Single-crystal diamond, with its unique optical, mechanical and thermal properties, has emerged as a promising material with applications in classical and quantum optics. However, the lack of heteroepitaxial growth and scalable fabrication techniques remains the major limiting factors preventing more wide-spread development and application of diamond photonics. In this work, we overcome this difficulty by adapting angled-etching techniques, previously developed for realization of diamond nanomechanical resonators, to fabricate racetrack resonators and photonic crystal cavities in bulk single-crystal diamond. Our devices feature large optical quality factors, in excess of 105, and operate over a wide wavelength range, spanning visible and telecom. These newly developed high-Q diamond optical nanocavities open the door for a wealth of applications, ranging from nonlinear optics and chemical sensing, to quantum information processing and cavity optomechanics.

ncomms6718.pdf
Yang D, Kita S, Liang F, Wang C, Tian H, Ji Y, Loncar M, Quan Q. High sensitivity and high Q-factor nanoslotted parallel quadrabeam photonic crystal cavity for real-time and label-free sensing [Internet]. App. Phys. Lett 2014;105:063118. Publisher's VersionAbstract

We experimentally demonstrate a label-free sensor based on nanoslotted parallel quadrabeam photonic crystal cavity (NPQC). The NPQC possesses both high sensitivity and high -factor. We achieved sensitivity () of 451 nm/refractive index unit and -factor >7000 in water at telecom wavelength range, featuring a sensor figure of merit >2000, an order of magnitude improvement over the previous photonic crystal sensors. In addition, we measured the streptavidin-biotin binding affinity and detected 10 ag/mL concentrated streptavidin in the phosphate buffered saline solution.

1.4867254.pdf
Hong W, Liang F, Schaak D, Loncar M, Quan Q. Nanoscale label-free bioprobes to detect intracellular proteins in single living cells [Internet]. Scientific Reports 2014;4:6179. Publisher's VersionAbstract

Fluorescent labeling techniques have been widely used in live cell studies; however, the labeling processes can be laborious and challenging for use in non-transfectable cells, and labels can interfere with protein functions. While label-free biosensors have been realized by nanofabrication, a method to track intracellular protein dynamics in real-time, in situ and in living cells has not been found. Here we present the first demonstration of label-free detection of intracellular p53 protein dynamics through a nanoscale surface plasmon-polariton fiber-tip-probe (FTP).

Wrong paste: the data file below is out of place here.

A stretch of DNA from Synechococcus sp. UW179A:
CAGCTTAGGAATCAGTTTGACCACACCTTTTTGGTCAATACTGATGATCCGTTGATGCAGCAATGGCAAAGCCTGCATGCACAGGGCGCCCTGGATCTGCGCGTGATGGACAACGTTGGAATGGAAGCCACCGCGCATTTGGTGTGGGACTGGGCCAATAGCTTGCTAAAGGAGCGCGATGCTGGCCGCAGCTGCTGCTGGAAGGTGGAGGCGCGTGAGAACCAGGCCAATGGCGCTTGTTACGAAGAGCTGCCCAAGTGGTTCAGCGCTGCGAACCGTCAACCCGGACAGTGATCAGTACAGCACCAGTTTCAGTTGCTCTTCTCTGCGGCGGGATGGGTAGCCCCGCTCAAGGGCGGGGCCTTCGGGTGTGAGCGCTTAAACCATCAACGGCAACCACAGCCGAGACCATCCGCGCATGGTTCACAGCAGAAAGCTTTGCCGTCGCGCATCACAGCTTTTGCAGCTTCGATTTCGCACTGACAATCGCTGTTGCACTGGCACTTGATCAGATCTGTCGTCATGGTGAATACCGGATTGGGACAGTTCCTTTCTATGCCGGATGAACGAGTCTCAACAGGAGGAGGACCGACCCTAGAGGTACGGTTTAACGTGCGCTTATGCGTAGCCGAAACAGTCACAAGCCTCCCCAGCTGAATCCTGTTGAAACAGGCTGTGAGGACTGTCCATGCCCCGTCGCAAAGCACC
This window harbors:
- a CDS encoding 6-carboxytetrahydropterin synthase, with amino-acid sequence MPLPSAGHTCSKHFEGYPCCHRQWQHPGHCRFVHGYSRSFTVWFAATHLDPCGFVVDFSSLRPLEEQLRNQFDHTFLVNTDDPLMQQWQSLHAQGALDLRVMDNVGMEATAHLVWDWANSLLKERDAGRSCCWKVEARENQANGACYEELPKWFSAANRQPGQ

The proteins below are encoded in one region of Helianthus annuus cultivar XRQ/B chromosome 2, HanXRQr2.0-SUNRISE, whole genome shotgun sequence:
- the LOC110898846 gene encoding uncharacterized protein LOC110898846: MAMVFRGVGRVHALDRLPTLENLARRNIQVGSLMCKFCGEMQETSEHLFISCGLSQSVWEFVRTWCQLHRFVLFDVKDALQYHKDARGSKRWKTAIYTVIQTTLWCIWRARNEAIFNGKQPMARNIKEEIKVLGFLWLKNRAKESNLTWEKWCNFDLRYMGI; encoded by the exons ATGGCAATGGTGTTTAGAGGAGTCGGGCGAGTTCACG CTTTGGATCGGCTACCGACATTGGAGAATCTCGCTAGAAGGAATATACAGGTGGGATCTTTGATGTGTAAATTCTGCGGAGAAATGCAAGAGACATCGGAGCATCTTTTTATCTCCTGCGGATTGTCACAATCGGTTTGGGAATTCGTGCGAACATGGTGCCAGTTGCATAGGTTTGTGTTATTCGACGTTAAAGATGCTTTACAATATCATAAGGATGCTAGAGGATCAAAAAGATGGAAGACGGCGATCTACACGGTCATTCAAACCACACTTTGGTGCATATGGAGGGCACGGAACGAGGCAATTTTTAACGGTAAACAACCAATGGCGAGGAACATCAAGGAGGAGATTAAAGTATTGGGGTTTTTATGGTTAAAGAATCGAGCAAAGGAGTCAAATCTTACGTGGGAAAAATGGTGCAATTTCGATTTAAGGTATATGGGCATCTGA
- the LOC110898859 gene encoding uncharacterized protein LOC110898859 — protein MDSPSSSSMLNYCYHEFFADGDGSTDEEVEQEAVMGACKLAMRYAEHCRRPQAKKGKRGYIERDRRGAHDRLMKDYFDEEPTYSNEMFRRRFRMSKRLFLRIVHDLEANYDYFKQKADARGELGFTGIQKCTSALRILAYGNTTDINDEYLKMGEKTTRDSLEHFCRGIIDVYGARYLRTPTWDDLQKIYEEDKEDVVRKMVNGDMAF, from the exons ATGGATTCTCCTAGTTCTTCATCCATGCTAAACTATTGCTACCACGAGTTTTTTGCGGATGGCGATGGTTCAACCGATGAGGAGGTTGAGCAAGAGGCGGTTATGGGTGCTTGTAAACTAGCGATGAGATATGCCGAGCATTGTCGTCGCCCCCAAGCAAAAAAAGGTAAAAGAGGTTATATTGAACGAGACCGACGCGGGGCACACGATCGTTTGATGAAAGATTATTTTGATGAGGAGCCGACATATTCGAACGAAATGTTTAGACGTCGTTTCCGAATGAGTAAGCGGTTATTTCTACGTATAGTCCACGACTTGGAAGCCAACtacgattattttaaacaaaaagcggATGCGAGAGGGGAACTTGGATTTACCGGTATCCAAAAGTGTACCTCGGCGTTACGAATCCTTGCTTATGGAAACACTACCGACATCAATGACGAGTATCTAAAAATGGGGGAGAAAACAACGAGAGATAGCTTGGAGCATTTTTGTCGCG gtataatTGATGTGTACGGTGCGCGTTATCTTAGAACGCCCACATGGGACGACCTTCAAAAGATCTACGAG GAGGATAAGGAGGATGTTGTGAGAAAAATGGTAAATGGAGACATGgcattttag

srep06179.pdf
Giuliano CB, Zhang R, Wilson LG. Digital inline holographic microscopy (DIHM) of weakly-scattering subjects. JoVE 2014;2014(84):e50488.Abstract

Weakly-scattering objects, such as small colloidal particles and most biological cells, are frequently encountered in microscopy. Indeed, a range of techniques have been developed to better visualize these phase objects; phase contrast and DIC are among the most popular methods for enhancing contrast. However, recording position and shape in the out-of-imaging-plane direction remains challenging. This report introduces a simple experimental method to accurately determine the location and geometry of objects in three dimensions, using digital inline holographic microscopy (DIHM). Broadly speaking, the accessible sample volume is defined by the camera sensor size in the lateral direction, and the illumination coherence in the axial direction. Typical sample volumes range from 200 µm x 200 µm x 200 µm using LED illumination, to 5 mm x 5 mm x 5 mm or larger using laser illumination. This illumination light is configured so that plane waves are incident on the sample. Objects in the sample volume then scatter light, which interferes with the unscattered light to form interference patterns perpendicular to the illumination direction. This image (the hologram) contains the depth information required for three-dimensional reconstruction, and can be captured on a standard imaging device such as a CMOS or CCD camera. The Rayleigh-Sommerfeld back propagation method is employed to numerically refocus microscope images, and a simple imaging heuristic based on the Gouy phase anomaly is used to identify scattering objects within the reconstructed volume. This simple but robust method results in an unambiguous, model-free measurement of the location and shape of objects in microscopic samples.

2014_giuliano_jrnl_visualized_experiments.pdf
Colin R, Zhang R, Wilson LG. Fast, high-throughput measurement of collective behavior in a bacterial population. Journal of the Royal Society, Interface 2014;11(98): 20140486.Abstract

Swimming bacteria explore their environment by performing a random walk, which is biased in response to, for example, chemical stimuli, resulting in a collective drift of bacterial populations towards ‘a better life’. This phenomenon, called chemotaxis, is one of the best known forms of collective behaviour in bacteria, crucial for bacterial survival and virulence. Both single-cell and macroscopic assays have investigated bacterial behaviours. However, theories that relate the two scales have previously been difficult to test directly. We present an image analysis method, inspired by light scattering, which measures the average collective motion of thousands of bacteria simultaneously. Using this method, a time-varying collective drift as small as 50 nm s−1 can be measured. The method, validated using simulations, was applied to chemotactic Escherichia colibacteria in linear gradients of the attractant α-methylaspartate. This enabled us to test a coarse-grained minimal model of chemotaxis. Our results clearly map the onset of receptor methylation, and the transition from linear to logarithmic sensing in the bacterial response to an external chemoeffector. Our method is broadly applicable to problems involving the measurement of collective drift with high time resolution, such as cell migration and fluid flows measurements, and enables fast screening of tactic behaviours.